yeah pretty much
Well I had a hard time remembering the English sentences in this set of challenges, so I wrote them down at some point. And unless you’re referring to a different one, this was actually:
You’d tell me she didn’t want to answer the question, wouldn’t you?
Which would explain the bod…yndefe?
The one right before in the challenge is:
You’d tell me if you knew wouldn’t you
that in fact/instead is translated as:
Byddet ti’n dweud wrtha i set ti’n gwbod, yn fyddet?
Hi Gisella - I just went back to check, and you’re absolutely right. I must have misheard it. That restores a bit of order in the universe, after all! Thanks
Oh, you know it’s just that I realized I was puzzled and misheard them and forgot them so often that I decided to write the longer ones at some point!!!
Glad it helped restore the order in the universe too.
Hope this merits a quick and simple answer.
I am half way through level 2, and have become aware that that is translated as bod, or y, or taw, but have not a clue as to which to use when or if they are always interchangeable?
There was a discussion about this a little while ago with a summary in this post here
Two quick questions:
In this headline form yesterday’s Golwg360, they use ‘nad’ where I was expecting ‘nag’. What’s the difference, and when/why use one rather than the other? Pryderon nad yw plant Cymru’n dysgu “stori eu cymuned na’u gwlad”
The course has given us the “So” negative options for I (Sa i), he (So fe), you formal (So chi) and we (So ni), but not for ti, hi and nhw. I would guess these are all 'So", too, but would be grateful for confirmation.
The southern course indeed teaches nag in these instances, and it is what you will predominantly hear in spoken Welsh, at least in the south. But in (formal) writing you’re more likely to find nad. They both mean the same.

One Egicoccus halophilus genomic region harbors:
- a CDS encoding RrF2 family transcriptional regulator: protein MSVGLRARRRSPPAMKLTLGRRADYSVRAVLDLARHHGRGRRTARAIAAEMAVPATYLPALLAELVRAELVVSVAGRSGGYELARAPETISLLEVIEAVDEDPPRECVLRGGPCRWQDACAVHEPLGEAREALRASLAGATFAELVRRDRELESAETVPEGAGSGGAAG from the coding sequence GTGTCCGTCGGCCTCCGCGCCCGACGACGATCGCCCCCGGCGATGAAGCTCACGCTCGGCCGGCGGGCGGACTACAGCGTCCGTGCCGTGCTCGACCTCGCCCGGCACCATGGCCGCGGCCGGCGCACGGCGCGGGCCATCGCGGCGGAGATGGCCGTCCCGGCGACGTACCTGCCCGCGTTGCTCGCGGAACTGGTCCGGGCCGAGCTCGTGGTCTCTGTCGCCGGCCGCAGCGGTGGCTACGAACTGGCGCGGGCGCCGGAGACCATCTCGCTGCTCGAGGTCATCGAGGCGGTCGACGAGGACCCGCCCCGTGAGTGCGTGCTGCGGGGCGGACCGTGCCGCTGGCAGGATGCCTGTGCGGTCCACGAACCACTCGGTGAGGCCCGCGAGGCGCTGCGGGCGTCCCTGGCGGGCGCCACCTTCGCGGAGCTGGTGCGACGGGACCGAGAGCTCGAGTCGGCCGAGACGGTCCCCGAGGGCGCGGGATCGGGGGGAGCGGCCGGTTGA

Yes, like you say, it’s only Sa i’n, all other forms use So …
Thanks Hendrik. Always good to hear there are no complications to get my head round!
Quick “idiom or typo” question, reading Harri Potter – “I ffwrdd â nhw nhw i mewn i’r coed…” And they were off, into the wood - but why nhw nhw?
typo / gwall ?
- I understand that it is ‘nac oes’ in written welsh and sounds like ‘nag oes’ in speech (not sure why) … and I accept that you get ‘nad’ (literature only?) and ‘nid’ for not (not sure why again!)
but a dictionary phrase for ‘under-rated’ was ‘nas gwerthfawrogir ddigon’ … why ‘nas’ for a negative in literature?
- …cwestion haws / easier question
What is the Welsh for
‘Without further ado’ … is ‘ado’ some old fossil in english too?
Just accidentally read a calendar of events and noticed: Nos Fercher
But why “nos da” and not “nos dda”?
I know da is an adjective and mercher…I don’t know what it is but probably not an adjective, and that might make a difference, but anyway!
Weird random rule, ‘d’ doesn’t soft mutate after ‘s’.
I read it somewhere in the past,
Maybe it could be because it makes it a little easier to pronounce? ‘d’ following ‘s’ sounds pretty much like ‘st’ and the tip of the tongue when saying ‘s’ would be more or less in the right place for saying ‘t’, I think, but might have to move a bit further to make the ‘dd’ sound?
Geiriadur Academi gives these options:
heb ragor o lol,
heb hel dail
I like this.
@gisella-albertini …only for that set phrase I think “nos da”…because nos ddu = dark night in dictionary - unless nos ddu is the exception … who is the Welsh version of Sherlock Holmes…because we need him/her
gwneud synnwyr! …/ makes sense!
had a quick look
ado = a state of agitation or fuss, especially about something unimportant.
Heb ragor o lol - is very to the point therefore !
Heb hel dail is more poetic though!